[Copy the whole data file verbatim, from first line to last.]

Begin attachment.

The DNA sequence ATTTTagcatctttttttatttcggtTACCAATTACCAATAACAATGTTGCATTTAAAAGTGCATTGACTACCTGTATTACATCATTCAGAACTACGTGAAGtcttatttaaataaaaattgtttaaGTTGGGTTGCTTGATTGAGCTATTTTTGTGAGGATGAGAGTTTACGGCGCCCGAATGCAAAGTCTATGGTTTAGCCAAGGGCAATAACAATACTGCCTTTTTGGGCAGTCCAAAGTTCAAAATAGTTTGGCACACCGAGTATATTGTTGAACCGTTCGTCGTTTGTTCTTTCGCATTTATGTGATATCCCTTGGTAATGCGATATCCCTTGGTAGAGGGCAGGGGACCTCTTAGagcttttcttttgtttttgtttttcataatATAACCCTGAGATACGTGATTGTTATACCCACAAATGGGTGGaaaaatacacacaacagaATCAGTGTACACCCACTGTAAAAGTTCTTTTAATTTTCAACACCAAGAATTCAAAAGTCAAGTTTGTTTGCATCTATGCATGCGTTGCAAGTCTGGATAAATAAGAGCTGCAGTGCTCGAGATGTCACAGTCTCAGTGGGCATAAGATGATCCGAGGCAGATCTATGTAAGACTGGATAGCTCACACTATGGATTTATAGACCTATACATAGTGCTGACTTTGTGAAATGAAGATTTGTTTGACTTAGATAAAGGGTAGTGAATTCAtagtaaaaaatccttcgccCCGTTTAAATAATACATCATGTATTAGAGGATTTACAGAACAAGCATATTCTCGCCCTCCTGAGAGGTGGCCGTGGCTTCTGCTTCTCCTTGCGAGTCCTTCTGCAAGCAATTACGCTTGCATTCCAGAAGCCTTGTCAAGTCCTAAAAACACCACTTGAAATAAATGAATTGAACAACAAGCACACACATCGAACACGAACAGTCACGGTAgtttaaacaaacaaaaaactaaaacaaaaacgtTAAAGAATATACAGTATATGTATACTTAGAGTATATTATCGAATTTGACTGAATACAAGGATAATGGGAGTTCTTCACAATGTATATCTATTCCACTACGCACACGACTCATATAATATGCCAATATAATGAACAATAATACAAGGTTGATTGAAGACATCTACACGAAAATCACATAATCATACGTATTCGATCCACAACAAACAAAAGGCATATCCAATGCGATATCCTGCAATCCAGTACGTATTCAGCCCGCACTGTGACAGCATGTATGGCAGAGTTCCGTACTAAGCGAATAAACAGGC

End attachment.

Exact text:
The DNA sequence ATTTTagcatctttttttatttcggtTACCAATTACCAATAACAATGTTGCATTTAAAAGTGCATTGACTACCTGTATTACATCATTCAGAACTACGTGAAGtcttatttaaataaaaattgtttaaGTTGGGTTGCTTGATTGAGCTATTTTTGTGAGGATGAGAGTTTACGGCGCCCGAATGCAAAGTCTATGGTTTAGCCAAGGGCAATAACAATACTGCCTTTTTGGGCAGTCCAAAGTTCAAAATAGTTTGGCACACCGAGTATATTGTTGAACCGTTCGTCGTTTGTTCTTTCGCATTTATGTGATATCCCTTGGTAATGCGATATCCCTTGGTAGAGGGCAGGGGACCTCTTAGagcttttcttttgtttttgtttttcataatATAACCCTGAGATACGTGATTGTTATACCCACAAATGGGTGGaaaaatacacacaacagaATCAGTGTACACCCACTGTAAAAGTTCTTTTAATTTTCAACACCAAGAATTCAAAAGTCAAGTTTGTTTGCATCTATGCATGCGTTGCAAGTCTGGATAAATAAGAGCTGCAGTGCTCGAGATGTCACAGTCTCAGTGGGCATAAGATGATCCGAGGCAGATCTATGTAAGACTGGATAGCTCACACTATGGATTTATAGACCTATACATAGTGCTGACTTTGTGAAATGAAGATTTGTTTGACTTAGATAAAGGGTAGTGAATTCAtagtaaaaaatccttcgccCCGTTTAAATAATACATCATGTATTAGAGGATTTACAGAACAAGCATATTCTCGCCCTCCTGAGAGGTGGCCGTGGCTTCTGCTTCTCCTTGCGAGTCCTTCTGCAAGCAATTACGCTTGCATTCCAGAAGCCTTGTCAAGTCCTAAAAACACCACTTGAAATAAATGAATTGAACAACAAGCACACACATCGAACACGAACAGTCACGGTAgtttaaacaaacaaaaaactaaaacaaaaacgtTAAAGAATATACAGTATATGTATACTTAGAGTATATTATCGAATTTGACTGAATACAAGGATAATGGGAGTTCTTCACAATGTATATCTATTCCACTACGCACACGACTCATATAATATGCCAATATAATGAACAATAATACAAGGTTGATTGAAGACATCTACACGAAAATCACATAATCATACGTATTCGATCCACAACAAACAAAAGGCATATCCAATGCGATATCCTGCAATCCAGTACGTATTCAGCCCGCACTGTGACAGCATGTATGGCAGAGTTCCGTACTAAGCGAATAAACAGGC